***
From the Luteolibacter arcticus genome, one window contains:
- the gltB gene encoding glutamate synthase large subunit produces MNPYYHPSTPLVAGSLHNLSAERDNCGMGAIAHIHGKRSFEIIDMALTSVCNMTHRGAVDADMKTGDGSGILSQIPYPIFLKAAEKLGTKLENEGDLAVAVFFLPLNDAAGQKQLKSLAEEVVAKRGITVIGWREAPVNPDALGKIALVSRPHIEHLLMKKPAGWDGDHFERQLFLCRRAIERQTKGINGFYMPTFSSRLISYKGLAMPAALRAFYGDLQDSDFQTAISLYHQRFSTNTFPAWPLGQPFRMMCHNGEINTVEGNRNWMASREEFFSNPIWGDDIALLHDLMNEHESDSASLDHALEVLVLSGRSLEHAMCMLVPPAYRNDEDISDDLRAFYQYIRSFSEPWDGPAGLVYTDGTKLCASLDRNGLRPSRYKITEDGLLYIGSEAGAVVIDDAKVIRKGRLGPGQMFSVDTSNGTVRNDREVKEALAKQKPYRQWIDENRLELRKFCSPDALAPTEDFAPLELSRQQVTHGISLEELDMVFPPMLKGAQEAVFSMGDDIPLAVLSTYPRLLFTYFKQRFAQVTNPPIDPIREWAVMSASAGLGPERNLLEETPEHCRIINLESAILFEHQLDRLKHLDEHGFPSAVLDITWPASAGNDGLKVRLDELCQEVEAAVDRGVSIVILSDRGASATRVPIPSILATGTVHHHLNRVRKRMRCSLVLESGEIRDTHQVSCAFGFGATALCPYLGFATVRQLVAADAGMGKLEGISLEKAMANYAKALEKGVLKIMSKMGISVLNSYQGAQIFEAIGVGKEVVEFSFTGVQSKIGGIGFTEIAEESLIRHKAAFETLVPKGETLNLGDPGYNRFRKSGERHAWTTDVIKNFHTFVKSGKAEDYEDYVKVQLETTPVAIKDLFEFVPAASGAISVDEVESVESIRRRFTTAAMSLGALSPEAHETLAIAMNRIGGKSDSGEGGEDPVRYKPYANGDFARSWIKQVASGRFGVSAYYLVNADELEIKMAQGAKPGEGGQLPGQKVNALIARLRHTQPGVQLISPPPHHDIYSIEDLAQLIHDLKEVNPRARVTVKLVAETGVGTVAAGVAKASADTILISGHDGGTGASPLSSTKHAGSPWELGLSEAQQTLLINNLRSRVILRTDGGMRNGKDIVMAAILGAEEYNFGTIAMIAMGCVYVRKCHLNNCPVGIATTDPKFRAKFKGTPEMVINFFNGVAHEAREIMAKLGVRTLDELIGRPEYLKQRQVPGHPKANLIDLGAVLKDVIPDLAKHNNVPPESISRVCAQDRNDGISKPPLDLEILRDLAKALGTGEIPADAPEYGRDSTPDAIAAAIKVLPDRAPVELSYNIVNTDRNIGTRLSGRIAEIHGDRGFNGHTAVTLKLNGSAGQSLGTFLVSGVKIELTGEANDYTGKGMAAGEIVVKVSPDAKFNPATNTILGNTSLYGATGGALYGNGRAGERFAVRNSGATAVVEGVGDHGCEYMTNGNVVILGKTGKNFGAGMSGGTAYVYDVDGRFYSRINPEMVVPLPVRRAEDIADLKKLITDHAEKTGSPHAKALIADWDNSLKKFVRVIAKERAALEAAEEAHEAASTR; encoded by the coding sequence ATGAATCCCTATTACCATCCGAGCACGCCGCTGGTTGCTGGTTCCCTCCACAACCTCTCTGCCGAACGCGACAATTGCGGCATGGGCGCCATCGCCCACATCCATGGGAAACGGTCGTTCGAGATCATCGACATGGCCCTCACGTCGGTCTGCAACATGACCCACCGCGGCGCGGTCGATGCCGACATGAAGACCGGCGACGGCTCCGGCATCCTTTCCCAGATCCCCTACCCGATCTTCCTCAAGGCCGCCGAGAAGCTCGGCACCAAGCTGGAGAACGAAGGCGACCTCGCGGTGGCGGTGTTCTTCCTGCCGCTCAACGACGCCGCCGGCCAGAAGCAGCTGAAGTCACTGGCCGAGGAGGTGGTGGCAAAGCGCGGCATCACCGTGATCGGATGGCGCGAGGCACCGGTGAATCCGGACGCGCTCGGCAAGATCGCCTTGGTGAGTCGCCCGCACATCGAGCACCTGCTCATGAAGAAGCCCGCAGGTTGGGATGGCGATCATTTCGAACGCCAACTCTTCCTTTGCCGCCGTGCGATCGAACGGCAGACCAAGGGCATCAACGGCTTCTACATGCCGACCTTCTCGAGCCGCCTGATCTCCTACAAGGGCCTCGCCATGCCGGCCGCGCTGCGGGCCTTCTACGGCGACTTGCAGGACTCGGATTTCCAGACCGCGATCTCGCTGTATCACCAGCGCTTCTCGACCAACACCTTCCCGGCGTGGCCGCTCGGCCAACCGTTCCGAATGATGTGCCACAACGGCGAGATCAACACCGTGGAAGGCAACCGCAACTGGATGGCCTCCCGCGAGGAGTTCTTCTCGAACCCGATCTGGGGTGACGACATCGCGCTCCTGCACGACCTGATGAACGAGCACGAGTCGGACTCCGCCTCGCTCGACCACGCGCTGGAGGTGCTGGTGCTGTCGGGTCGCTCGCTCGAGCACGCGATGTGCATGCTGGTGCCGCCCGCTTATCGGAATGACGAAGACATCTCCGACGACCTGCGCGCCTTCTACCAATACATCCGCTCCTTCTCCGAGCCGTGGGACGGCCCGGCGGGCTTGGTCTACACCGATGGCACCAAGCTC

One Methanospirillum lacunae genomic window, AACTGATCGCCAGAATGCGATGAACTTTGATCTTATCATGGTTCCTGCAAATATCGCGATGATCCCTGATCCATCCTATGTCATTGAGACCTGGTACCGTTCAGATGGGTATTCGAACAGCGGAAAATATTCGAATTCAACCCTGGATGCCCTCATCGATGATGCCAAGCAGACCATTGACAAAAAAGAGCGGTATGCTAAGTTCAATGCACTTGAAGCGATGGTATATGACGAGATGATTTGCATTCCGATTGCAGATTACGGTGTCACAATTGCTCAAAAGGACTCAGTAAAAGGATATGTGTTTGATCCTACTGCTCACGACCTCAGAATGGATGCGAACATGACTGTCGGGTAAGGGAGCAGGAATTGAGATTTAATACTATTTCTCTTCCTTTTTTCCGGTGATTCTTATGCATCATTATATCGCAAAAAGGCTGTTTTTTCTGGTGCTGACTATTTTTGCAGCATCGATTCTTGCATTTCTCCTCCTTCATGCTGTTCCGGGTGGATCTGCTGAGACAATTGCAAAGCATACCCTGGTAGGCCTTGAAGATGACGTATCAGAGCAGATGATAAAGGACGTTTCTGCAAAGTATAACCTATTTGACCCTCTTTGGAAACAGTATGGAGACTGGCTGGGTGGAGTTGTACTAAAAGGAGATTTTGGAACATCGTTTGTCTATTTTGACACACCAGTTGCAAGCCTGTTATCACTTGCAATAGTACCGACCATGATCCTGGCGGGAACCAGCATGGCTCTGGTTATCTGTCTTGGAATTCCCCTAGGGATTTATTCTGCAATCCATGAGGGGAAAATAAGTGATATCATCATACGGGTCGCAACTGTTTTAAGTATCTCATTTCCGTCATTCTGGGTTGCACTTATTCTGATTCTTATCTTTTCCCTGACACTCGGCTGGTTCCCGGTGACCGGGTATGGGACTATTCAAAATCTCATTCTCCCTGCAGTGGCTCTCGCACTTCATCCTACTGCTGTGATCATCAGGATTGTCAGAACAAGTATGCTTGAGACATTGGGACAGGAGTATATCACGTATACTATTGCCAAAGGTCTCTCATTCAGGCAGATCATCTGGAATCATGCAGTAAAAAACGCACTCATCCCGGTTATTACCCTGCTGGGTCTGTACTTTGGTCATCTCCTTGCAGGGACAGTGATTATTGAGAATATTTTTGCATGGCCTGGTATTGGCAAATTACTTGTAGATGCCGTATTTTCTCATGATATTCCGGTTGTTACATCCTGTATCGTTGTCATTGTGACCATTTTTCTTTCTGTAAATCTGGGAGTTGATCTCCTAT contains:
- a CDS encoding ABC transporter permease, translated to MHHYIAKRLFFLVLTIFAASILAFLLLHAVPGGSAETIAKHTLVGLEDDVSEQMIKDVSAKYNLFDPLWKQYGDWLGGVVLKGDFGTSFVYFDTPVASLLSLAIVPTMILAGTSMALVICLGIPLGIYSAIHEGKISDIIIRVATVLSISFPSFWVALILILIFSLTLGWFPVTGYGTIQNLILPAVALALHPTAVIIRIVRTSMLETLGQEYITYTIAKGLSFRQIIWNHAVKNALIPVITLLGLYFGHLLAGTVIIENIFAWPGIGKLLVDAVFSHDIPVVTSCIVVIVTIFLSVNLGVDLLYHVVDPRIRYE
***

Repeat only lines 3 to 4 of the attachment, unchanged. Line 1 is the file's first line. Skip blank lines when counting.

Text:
One Methanospirillum lacunae genomic window, AACTGATCGCCAGAATGCGATGAACTTTGATCTTATCATGGTTCCTGCAAATATCGCGATGATCCCTGATCCATCCTATGTCATTGAGACCTGGTACCGTTCAGATGGGTATTCGAACAGCGGAAAATATTCGAATTCAACCCTGGATGCCCTCATCGATGATGCCAAGCAGACCATTGACAAAAAAGAGCGGTATGCTAAGTTCAATGCACTTGAAGCGATGGTATATGACGAGATGATTTGCATTCCGATTGCAGATTACGGTGTCACAATTGCTCAAAAGGACTCAGTAAAAGGATATGTGTTTGATCCTACTGCTCACGACCTCAGAATGGATGCGAACATGACTGTCGGGTAAGGGAGCAGGAATTGAGATTTAATACTATTTCTCTTCCTTTTTTCCGGTGATTCTTATGCATCATTATATCGCAAAAAGGCTGTTTTTTCTGGTGCTGACTATTTTTGCAGCATCGATTCTTGCATTTCTCCTCCTTCATGCTGTTCCGGGTGGATCTGCTGAGACAATTGCAAAGCATACCCTGGTAGGCCTTGAAGATGACGTATCAGAGCAGATGATAAAGGACGTTTCTGCAAAGTATAACCTATTTGACCCTCTTTGGAAACAGTATGGAGACTGGCTGGGTGGAGTTGTACTAAAAGGAGATTTTGGAACATCGTTTGTCTATTTTGACACACCAGTTGCAAGCCTGTTATCACTTGCAATAGTACCGACCATGATCCTGGCGGGAACCAGCATGGCTCTGGTTATCTGTCTTGGAATTCCCCTAGGGATTTATTCTGCAATCCATGAGGGGAAAATAAGTGATATCATCATACGGGTCGCAACTGTTTTAAGTATCTCATTTCCGTCATTCTGGGTTGCACTTATTCTGATTCTTATCTTTTCCCTGACACTCGGCTGGTTCCCGGTGACCGGGTATGGGACTATTCAAAATCTCATTCTCCCTGCAGTGGCTCTCGCACTTCATCCTACTGCTGTGATCATCAGGATTGTCAGAACAAGTATGCTTGAGACATTGGGACAGGAGTATATCACGTATACTATTGCCAAAGGTCTCTCATTCAGGCAGATCATCTGGAATCATGCAGTAAAAAACGCACTCATCCCGGTTATTACCCTGCTGGGTCTGTACTTTGGTCATCTCCTTGCAGGGACAGTGATTATTGAGAATATTTTTGCATGGCCTGGTATTGGCAAATTACTTGTAGATGCCGTATTTTCTCATGATATTCCGGTTGTTACATCCTGTATCGTTGTCATTGTGACCATTTTTCTTTCTGTAAATCTGGGAGTTGATCTCCTAT contains:
- a CDS encoding ABC transporter permease, translated to MHHYIAKRLFFLVLTIFAASILAFLLLHAVPGGSAETIAKHTLVGLEDDVSEQMIKDVSAKYNLFDPLWKQYGDWLGGVVLKGDFGTSFVYFDTPVASLLSLAIVPTMILAGTSMALVICLGIPLGIYSAIHEGKISDIIIRVATVLSISFPSFWVALILILIFSLTLGWFPVTGYGTIQNLILPAVALALHPTAVIIRIVRTSMLETLGQEYITYTIAKGLSFRQIIWNHAVKNALIPVITLLGLYFGHLLAGTVIIENIFAWPGIGKLLVDAVFSHDIPVVTSCIVVIVTIFLSVNLGVDLLYHVVDPRIRYE